Email. A necessary evil, when it comes to productivity and time management. When I was a new analyst starting out, it was manageable without any special tactics. But as my responsibilities expanded, and my career progressed, email became unwieldy.
I value email, for sure. It’s essential to my work. It captures and shares ideas. It coordinates calendars. I’m not down on email, full-stop. The evil of email is purely due to the increasing volume over time.
My ideal is to have “inbox zero”, meaning there is nothing waiting for me in my inbox. The problem being, it doesn’t take very long for there to be new emails waiting for me as soon as I get close to zero! But I am still able to get to zero, which is important to me because it is a signal to myself that “I got this… Everything is deleted, filed, delegated, resolved, or moved over to my task list. I’m on top of things.” My husband showed me an email on his phone, and I was shocked. He had over 10,000 emails in his inbox. That would make me cry. But people deal with email differently. Today’s post is some tips for how I keep my inbox manageable, and intended for those who would like to get a better handle on email, even if it’s getting the inbox somewhere between 0 and 10,000!
Turn off all notifications, including the “unread” count. Otherwise you’re interrupting focus on an intentional task in favor of an unintended time investment. This is a great way to procrastinate, so if that’s your goal, notify away…
Turn off the faucet. When I have a large volume to process, I usually flip my Outlook to work offline, so I can get to the bottom of the inbox without more piling in. This gives me a baseline to work toward, instead of feeling like I will not ever finish.
Don’t read the message if you don’t also plan to respond / file / delegate / put it on your task list. Think about it… You read the email, do nothing with it, then read it again, and again, and again… And all you’ve done is read the same message repeatedly. Isn’t it better to read it once then move on? This, implicitly, means you probably should not check your email between tasks, but rather treat checking your email like an intentional time-bound effort. This is very hard for most people, myself included, but it really is the best idea for effective and efficient handling of your inbox.
Schedule dedicated email time for 1-3 times per day. I think part of the reason we do the email re-read thing is we rarely actually make dedicated time for addressing email. Get in front of it.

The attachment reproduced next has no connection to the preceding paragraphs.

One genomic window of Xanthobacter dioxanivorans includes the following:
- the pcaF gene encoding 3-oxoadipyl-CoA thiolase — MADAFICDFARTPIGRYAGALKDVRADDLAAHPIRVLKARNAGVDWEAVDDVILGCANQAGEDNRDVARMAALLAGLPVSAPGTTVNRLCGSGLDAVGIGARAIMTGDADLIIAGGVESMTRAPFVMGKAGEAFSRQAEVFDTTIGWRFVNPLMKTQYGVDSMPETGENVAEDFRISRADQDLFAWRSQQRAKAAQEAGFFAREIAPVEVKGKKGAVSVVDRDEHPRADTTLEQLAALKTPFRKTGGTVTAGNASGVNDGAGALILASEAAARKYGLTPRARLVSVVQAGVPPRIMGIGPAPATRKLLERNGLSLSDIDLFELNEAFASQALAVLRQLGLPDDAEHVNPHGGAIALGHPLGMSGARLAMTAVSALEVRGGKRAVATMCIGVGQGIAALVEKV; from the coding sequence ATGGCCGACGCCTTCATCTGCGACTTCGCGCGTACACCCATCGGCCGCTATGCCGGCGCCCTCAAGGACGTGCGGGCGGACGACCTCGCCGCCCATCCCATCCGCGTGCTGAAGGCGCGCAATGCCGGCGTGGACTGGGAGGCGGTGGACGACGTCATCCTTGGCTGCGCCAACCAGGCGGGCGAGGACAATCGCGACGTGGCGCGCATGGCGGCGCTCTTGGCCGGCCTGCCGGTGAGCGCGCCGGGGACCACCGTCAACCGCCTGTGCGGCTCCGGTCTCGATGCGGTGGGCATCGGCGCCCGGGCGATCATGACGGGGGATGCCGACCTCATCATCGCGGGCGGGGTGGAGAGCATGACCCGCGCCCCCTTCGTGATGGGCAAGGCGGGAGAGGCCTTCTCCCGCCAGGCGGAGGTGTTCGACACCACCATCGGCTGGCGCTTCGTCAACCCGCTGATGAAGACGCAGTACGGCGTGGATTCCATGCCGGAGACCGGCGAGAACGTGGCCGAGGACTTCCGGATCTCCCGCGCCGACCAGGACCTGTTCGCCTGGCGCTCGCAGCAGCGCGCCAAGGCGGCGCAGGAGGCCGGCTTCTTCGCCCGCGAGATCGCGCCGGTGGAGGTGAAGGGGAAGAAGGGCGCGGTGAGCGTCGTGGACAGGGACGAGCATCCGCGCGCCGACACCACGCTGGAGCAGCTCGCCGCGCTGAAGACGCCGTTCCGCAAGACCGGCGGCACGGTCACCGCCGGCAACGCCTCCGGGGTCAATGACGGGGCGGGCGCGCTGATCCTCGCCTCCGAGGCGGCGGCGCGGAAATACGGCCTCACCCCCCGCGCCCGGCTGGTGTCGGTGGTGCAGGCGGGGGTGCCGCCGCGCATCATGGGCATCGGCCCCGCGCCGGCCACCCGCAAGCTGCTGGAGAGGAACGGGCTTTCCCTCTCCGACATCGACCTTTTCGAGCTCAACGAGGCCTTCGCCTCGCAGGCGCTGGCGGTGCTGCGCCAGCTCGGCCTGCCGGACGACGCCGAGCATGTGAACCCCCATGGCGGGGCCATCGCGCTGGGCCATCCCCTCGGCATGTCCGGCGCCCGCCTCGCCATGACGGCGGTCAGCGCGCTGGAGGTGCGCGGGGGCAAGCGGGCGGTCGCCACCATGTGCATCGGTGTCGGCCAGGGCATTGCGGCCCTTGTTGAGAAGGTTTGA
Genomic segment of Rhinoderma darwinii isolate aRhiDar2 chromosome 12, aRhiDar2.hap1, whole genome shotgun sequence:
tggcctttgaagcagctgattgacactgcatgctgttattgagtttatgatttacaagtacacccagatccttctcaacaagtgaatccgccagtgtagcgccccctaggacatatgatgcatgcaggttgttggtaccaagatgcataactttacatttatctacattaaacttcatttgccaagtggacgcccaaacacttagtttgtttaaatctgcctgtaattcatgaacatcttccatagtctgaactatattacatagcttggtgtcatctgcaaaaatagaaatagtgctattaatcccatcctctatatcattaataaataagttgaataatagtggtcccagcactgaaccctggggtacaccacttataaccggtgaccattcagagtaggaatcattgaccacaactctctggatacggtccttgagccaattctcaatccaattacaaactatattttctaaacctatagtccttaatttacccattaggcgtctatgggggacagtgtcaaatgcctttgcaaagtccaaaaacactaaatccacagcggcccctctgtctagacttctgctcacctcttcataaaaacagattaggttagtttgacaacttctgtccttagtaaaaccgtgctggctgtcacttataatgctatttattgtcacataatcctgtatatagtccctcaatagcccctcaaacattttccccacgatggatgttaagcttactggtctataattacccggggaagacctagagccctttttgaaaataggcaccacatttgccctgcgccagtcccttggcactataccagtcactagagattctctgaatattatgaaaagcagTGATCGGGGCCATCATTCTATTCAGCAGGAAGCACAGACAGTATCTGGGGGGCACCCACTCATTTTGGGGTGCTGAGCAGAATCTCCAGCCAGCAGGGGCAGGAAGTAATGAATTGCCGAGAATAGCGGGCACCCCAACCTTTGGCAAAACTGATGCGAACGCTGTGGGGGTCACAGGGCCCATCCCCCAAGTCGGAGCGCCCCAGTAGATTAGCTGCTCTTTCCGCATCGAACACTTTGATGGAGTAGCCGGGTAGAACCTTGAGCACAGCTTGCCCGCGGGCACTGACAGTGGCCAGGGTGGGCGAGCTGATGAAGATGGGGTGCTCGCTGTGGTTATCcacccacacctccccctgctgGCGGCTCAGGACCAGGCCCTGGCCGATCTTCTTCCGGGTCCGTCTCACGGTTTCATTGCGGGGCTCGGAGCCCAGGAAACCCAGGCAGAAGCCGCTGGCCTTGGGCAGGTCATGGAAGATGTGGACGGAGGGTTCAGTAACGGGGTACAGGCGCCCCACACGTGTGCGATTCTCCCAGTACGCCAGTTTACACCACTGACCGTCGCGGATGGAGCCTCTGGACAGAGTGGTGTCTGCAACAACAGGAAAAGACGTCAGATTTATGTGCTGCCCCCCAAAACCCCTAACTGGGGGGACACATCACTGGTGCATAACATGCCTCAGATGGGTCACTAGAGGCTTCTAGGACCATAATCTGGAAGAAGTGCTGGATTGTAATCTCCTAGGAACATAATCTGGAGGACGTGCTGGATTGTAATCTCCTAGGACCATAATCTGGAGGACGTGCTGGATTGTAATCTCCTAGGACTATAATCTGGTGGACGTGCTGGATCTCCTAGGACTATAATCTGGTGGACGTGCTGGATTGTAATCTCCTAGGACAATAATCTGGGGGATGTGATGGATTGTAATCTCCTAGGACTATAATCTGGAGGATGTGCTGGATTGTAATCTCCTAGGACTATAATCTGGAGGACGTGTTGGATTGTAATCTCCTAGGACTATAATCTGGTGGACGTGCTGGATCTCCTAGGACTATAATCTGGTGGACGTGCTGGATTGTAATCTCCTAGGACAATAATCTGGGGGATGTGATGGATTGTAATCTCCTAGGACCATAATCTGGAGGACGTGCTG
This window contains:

Shut it down for the day after your final check, and don’t check before breakfast. I can’t tell you how many nights I have had unnecessarily poor sleep because I read something that revved me up just before bed (good, bad, and downright ugly emails can do this!). early morning email is a good way to rush my morning routines and compromise exercise and deliberate work. This is a big reason why I don’t use my phone as an alarm clock anymore.
4 folders are all you need. Inbox, Bacon (see below), Reviewed, and Sent. Complex filing systems are a waste of time to maintain, especially if you can categorize or tag emails. What if an email fits in two categories? If you use categories, no problem, just tag both. You run into issues that are annoying and time wasting to solve if you constrain yourself to filing emails to folders.
Use a “Bacon” folder. Most of us get email that isn’t quite “spam”, like newsletters and general company memos. We want to, and plan to, read them, but they aren’t necessarily essential to our daily workflow. Set up rules to route these bacon-like emails to your Bacon folder, and clear that one only once per day. This means the email in our inbox is a “truer” number of messages, and it isn’t as overwhelming when we sit down to process it. Thank you Michael Hyatt for this idea!
Use templates. If you look at your emailed requests, you will find you probably get the same basic 10-15 requests sent by different people. Templates can save you a ton of time in replying. Two ways to do this: one, create a message with distribution and attachments and save as a message template. Throw a shortcut on your desktop, and you’ve saved yourself weeks of typing by the end of the year! If the template is for a response without attachments (but could contain links), compose a response that is Pulitzer-worthy, then save it as a unique signature. Be sure to customize the message so you don’t sound like a robot, but save yourself re-typing the same thing. Michael Hyatt again for the signature tip… Love that blog.
Respond timely, but remember that once you do, another email is very likely headed your way. I had a manager once who sent me what felt like thousands of emails per week. Trying to be responsive I would respond back right away only to find that about 2 minutes later there was a response. Or three. Lesson? Use instant messaging for quick exchanges, or better yet, pick up the phone!
Use Quick Clicks if you are an Outlook user. Again, like templates, these are pre-programmed actions that you can configure. You can mark a message read, categorize it, open a reply window with a pre-populated message, and file the message as Reviewed in a single click. So. Much. Faster. I’m sure other programs likely have other ways to automate this. If they don’t, I’m sorry you have to miss out on this one. I love this feature so much!!
It’s a little frightening how much more I could write on this subject, but if you incorporate even a few of the above, I’m sure you will have an easier time hitting Inbox Zero. If that is, indeed, your goal. Implementing these tactics will help you free more of your valuable time, and get the most out of the necessity of email without having it bog you down.
What other tactics do you use for keeping the inbox manageable?
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